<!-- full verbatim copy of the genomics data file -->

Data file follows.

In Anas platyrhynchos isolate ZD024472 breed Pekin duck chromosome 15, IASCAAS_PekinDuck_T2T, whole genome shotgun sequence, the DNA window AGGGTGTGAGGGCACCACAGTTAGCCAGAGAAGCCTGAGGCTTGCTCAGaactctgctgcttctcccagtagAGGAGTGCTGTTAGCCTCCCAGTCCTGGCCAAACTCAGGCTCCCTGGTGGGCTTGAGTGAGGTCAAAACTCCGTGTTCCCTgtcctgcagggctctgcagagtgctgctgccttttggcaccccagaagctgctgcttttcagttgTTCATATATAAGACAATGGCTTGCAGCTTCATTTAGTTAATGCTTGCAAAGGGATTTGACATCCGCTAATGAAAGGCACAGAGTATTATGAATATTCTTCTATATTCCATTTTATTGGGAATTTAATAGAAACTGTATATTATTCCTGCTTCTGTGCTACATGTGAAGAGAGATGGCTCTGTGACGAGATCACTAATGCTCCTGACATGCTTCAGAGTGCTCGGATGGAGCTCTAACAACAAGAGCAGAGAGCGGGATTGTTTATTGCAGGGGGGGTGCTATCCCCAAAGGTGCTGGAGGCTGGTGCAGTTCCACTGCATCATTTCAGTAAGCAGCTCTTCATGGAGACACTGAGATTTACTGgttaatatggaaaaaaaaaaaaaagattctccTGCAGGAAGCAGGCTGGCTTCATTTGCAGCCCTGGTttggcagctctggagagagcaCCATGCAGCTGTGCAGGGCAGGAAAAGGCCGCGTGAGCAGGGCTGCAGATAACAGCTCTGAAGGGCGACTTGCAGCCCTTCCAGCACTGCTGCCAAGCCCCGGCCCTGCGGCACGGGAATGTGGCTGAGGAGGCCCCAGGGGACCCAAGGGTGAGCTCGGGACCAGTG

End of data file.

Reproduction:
In Anas platyrhynchos isolate ZD024472 breed Pekin duck chromosome 15, IASCAAS_PekinDuck_T2T, whole genome shotgun sequence, the DNA window AGGGTGTGAGGGCACCACAGTTAGCCAGAGAAGCCTGAGGCTTGCTCAGaactctgctgcttctcccagtagAGGAGTGCTGTTAGCCTCCCAGTCCTGGCCAAACTCAGGCTCCCTGGTGGGCTTGAGTGAGGTCAAAACTCCGTGTTCCCTgtcctgcagggctctgcagagtgctgctgccttttggcaccccagaagctgctgcttttcagttgTTCATATATAAGACAATGGCTTGCAGCTTCATTTAGTTAATGCTTGCAAAGGGATTTGACATCCGCTAATGAAAGGCACAGAGTATTATGAATATTCTTCTATATTCCATTTTATTGGGAATTTAATAGAAACTGTATATTATTCCTGCTTCTGTGCTACATGTGAAGAGAGATGGCTCTGTGACGAGATCACTAATGCTCCTGACATGCTTCAGAGTGCTCGGATGGAGCTCTAACAACAAGAGCAGAGAGCGGGATTGTTTATTGCAGGGGGGGTGCTATCCCCAAAGGTGCTGGAGGCTGGTGCAGTTCCACTGCATCATTTCAGTAAGCAGCTCTTCATGGAGACACTGAGATTTACTGgttaatatggaaaaaaaaaaaaaagattctccTGCAGGAAGCAGGCTGGCTTCATTTGCAGCCCTGGTttggcagctctggagagagcaCCATGCAGCTGTGCAGGGCAGGAAAAGGCCGCGTGAGCAGGGCTGCAGATAACAGCTCTGAAGGGCGACTTGCAGCCCTTCCAGCACTGCTGCCAAGCCCCGGCCCTGCGGCACGGGAATGTGGCTGAGGAGGCCCCAGGGGACCCAAGGGTGAGCTCGGGACCAGTG